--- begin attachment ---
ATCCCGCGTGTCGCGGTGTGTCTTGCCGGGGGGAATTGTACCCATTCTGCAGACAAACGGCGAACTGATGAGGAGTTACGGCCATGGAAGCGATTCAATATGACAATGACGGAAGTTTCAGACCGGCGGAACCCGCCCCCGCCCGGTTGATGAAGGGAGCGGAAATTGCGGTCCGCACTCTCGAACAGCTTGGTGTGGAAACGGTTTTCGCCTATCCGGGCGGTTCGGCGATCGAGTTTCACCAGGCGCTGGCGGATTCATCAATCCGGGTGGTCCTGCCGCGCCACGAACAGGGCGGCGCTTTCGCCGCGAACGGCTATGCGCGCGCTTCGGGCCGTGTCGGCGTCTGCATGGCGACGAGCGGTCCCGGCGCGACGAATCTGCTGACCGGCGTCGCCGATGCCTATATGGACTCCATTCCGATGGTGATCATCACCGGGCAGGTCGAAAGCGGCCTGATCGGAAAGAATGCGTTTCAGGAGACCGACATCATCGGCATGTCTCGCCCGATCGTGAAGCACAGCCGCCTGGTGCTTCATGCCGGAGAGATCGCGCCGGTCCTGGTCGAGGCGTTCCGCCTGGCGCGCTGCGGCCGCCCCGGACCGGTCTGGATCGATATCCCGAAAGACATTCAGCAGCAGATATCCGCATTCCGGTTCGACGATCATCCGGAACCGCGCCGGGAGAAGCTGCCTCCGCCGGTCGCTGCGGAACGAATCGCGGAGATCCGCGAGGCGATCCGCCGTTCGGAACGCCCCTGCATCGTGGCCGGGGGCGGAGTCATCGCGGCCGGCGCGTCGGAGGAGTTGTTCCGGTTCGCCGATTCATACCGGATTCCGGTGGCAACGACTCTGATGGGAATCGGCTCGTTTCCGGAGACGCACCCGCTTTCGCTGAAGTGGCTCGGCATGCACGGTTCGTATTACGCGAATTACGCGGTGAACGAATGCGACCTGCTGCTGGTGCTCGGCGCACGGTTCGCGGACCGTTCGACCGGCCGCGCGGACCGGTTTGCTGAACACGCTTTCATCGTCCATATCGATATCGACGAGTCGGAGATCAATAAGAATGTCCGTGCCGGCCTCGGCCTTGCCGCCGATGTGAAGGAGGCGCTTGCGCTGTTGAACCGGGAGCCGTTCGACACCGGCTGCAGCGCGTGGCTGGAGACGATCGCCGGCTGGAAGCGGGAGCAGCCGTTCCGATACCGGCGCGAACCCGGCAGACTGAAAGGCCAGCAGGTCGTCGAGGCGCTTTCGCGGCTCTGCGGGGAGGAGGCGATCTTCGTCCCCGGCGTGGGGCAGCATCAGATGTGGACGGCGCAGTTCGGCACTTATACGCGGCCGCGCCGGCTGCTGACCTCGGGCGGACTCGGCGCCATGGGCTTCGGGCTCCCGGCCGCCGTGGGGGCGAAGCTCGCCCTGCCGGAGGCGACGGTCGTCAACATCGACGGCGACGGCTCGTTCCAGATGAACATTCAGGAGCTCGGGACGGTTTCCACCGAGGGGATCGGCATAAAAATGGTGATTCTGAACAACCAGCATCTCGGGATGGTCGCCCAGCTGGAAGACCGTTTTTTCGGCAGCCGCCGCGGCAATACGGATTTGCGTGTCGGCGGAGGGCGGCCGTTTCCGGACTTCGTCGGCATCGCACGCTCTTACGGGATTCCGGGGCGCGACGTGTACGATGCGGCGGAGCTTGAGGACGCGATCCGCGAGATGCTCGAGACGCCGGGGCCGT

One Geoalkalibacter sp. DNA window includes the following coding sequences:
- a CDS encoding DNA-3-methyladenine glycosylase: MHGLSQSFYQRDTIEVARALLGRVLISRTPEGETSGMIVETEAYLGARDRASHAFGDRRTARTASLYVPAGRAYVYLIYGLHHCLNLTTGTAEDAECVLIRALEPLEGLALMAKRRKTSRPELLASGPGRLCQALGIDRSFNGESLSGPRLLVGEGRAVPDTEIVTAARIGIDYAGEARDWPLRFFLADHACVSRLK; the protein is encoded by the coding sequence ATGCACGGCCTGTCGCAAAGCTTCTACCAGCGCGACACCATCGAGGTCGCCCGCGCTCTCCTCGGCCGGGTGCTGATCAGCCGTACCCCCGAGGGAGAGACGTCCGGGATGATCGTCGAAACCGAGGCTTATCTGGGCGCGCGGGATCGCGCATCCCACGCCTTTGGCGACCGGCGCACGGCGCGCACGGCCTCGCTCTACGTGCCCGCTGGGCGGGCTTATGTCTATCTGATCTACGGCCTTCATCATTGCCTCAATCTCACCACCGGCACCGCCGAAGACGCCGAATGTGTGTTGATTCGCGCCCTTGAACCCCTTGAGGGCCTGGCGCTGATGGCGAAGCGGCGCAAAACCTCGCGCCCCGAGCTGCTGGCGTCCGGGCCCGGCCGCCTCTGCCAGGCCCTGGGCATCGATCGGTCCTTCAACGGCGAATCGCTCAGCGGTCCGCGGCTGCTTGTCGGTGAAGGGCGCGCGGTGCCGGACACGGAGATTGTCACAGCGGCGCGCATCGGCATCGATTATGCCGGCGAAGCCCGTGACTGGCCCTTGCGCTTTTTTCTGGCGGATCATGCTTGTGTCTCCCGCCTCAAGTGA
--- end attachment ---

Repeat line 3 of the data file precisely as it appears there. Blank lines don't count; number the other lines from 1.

- a CDS encoding DNA-3-methyladenine glycosylase: MHGLSQSFYQRDTIEVARALLGRVLISRTPEGETSGMIVETEAYLGARDRASHAFGDRRTARTASLYVPAGRAYVYLIYGLHHCLNLTTGTAEDAECVLIRALEPLEGLALMAKRRKTSRPELLASGPGRLCQALGIDRSFNGESLSGPRLLVGEGRAVPDTEIVTAARIGIDYAGEARDWPLRFFLADHACVSRLK; the protein is encoded by the coding sequence ATGCACGGCCTGTCGCAAAGCTTCTACCAGCGCGACACCATCGAGGTCGCCCGCGCTCTCCTCGGCCGGGTGCTGATCAGCCGTACCCCCGAGGGAGAGACGTCCGGGATGATCGTCGAAACCGAGGCTTATCTGGGCGCGCGGGATCGCGCATCCCACGCCTTTGGCGACCGGCGCACGGCGCGCACGGCCTCGCTCTACGTGCCCGCTGGGCGGGCTTATGTCTATCTGATCTACGGCCTTCATCATTGCCTCAATCTCACCACCGGCACCGCCGAAGACGCCGAATGTGTGTTGATTCGCGCCCTTGAACCCCTTGAGGGCCTGGCGCTGATGGCGAAGCGGCGCAAAACCTCGCGCCCCGAGCTGCTGGCGTCCGGGCCCGGCCGCCTCTGCCAGGCCCTGGGCATCGATCGGTCCTTCAACGGCGAATCGCTCAGCGGTCCGCGGCTGCTTGTCGGTGAAGGGCGCGCGGTGCCGGACACGGAGATTGTCACAGCGGCGCGCATCGGCATCGATTATGCCGGCGAAGCCCGTGACTGGCCCTTGCGCTTTTTTCTGGCGGATCATGCTTGTGTCTCCCGCCTCAAGTGA